One day after Prime Minister Dr Keith Rowley called on the police to do more to improve the detection rate, National Security Minister Edmund Dillon read the riot act to divisional heads, calling...
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Vindra Naipaul Coolman murder trial : Adjournment as juror suffers asthma attack
The Vindra Naipaul-Coolman murder trial had to be adjourned suddenly yesterday after an alternate juror was taken to hospital suffering from a severe asthma attack. The juror’s medical condition presented itself around midday as defence attorneys were about to begin their cross-examination of the State’s latest witness Supt Radcliffe Boxhill, who began his evidence on Tuesday. Presiding Judge Malcolm Holdip informed the court of the issue and said an ambulance had been called to take the juror for treatment.
He said Boxhill’s testimony could not continue in the juror’s absence and as such the case had to be adjourned. About 20 minutes later, Emergency Health Services (EHS) staff arrived outside the Hall of Justice, Knox Street, Port-of-Spain, and were seen using a stretcher to wheel the ailing juror out of the court.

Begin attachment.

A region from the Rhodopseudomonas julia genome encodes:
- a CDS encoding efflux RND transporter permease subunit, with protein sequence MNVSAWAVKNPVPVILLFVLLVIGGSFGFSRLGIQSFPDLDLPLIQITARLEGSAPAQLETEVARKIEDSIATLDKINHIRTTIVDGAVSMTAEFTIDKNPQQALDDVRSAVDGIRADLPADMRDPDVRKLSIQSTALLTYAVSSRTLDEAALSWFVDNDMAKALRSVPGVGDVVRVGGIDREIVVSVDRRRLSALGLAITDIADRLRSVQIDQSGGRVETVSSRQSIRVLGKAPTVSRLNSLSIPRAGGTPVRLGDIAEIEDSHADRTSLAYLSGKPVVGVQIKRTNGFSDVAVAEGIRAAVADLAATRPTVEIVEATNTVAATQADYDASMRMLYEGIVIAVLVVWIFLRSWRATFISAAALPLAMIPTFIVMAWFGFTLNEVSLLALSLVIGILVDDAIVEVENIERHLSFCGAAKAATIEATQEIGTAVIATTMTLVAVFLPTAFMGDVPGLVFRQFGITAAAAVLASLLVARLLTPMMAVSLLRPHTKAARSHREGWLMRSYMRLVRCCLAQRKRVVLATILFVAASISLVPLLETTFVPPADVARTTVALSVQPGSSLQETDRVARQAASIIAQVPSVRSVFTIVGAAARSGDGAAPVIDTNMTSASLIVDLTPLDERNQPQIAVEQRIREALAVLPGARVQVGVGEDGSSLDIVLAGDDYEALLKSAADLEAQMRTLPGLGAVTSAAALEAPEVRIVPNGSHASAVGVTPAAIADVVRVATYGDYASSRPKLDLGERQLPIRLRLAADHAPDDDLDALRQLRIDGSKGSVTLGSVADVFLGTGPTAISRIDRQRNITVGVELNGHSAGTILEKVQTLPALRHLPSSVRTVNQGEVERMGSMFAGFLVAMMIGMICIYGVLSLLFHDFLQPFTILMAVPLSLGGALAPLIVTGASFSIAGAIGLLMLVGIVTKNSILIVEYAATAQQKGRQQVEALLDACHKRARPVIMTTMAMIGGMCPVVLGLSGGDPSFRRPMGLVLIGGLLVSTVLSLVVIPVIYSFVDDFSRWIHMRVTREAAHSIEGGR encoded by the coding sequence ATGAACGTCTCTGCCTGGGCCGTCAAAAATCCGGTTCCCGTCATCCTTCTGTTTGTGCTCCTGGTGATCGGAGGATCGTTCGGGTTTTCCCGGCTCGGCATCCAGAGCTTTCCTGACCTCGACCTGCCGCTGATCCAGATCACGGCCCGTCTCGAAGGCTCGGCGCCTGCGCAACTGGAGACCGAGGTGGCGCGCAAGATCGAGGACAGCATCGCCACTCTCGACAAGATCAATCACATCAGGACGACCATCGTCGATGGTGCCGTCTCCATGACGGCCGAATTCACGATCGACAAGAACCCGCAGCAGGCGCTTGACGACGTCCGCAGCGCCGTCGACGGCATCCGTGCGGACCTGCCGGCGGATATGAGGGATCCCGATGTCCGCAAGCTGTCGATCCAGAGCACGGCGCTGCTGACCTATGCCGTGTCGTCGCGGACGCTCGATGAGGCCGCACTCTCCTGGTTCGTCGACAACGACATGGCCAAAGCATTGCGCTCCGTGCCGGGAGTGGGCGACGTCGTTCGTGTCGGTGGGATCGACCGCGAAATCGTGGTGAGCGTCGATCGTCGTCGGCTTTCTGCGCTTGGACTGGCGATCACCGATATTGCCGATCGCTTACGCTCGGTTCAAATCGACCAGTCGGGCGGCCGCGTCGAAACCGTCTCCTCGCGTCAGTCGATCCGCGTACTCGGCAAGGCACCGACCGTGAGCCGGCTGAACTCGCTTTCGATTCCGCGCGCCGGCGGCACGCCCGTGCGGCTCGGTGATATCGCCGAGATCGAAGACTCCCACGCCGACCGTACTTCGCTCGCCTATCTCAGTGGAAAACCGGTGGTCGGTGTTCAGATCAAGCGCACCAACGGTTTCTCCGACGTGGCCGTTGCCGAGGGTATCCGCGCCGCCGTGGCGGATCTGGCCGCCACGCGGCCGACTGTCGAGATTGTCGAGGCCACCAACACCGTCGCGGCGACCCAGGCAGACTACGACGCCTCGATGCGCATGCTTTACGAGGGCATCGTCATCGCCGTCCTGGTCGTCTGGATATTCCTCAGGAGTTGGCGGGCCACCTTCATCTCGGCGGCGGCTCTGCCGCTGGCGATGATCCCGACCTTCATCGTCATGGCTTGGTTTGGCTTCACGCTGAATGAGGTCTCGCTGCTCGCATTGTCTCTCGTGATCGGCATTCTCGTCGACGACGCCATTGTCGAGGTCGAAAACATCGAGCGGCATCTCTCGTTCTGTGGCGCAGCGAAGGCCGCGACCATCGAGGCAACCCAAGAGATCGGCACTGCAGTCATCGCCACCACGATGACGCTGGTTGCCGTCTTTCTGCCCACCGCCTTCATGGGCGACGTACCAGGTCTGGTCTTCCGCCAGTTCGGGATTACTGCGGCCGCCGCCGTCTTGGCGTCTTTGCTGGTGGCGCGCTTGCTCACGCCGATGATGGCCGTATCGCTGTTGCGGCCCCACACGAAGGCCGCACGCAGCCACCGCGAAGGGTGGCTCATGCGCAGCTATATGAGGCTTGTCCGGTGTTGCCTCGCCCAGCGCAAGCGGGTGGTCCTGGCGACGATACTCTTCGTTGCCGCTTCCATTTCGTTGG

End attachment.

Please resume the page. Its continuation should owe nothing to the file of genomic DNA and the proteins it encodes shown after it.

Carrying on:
During his brief address, Holdip also informed one of the 12 accused men, Antonio Charles, that the court had made arrangements for him to visit a chiropractor after today’s hearing, to address back pain he had been complaining of during the trial.
At the start of his testimony, Boxhill, a homicide detective who was attached to the Criminal Intelligence Unit (CIU) when the Xtra Foods chief executive was abducted in front of her Chaguanas home on December 19, 2006, said investigators turned their attention the accused men after he received credible information from an informant. He said after receiving the information he and a large contingent of police and soldiers raided the homes of some of the accused men at Upper La Puerta Avenue, Diego Martin, on January 6, 2007.
Boxhill said he spoke to two of the accused men—Shervon Peters and Earl Trimmingham—who both denied being involved in the businesswoman’s abduction. However, he claimed Trimmingham pointed out an area, known as the spring, which he said was being used as a camp by Peters and some of the other accused. Boxhill revealed when they went there, they found a structure under a silk cotton tree made out of wood and metal, in which crime scene investigators found cigarette butts, a latex glove and a black ski mask.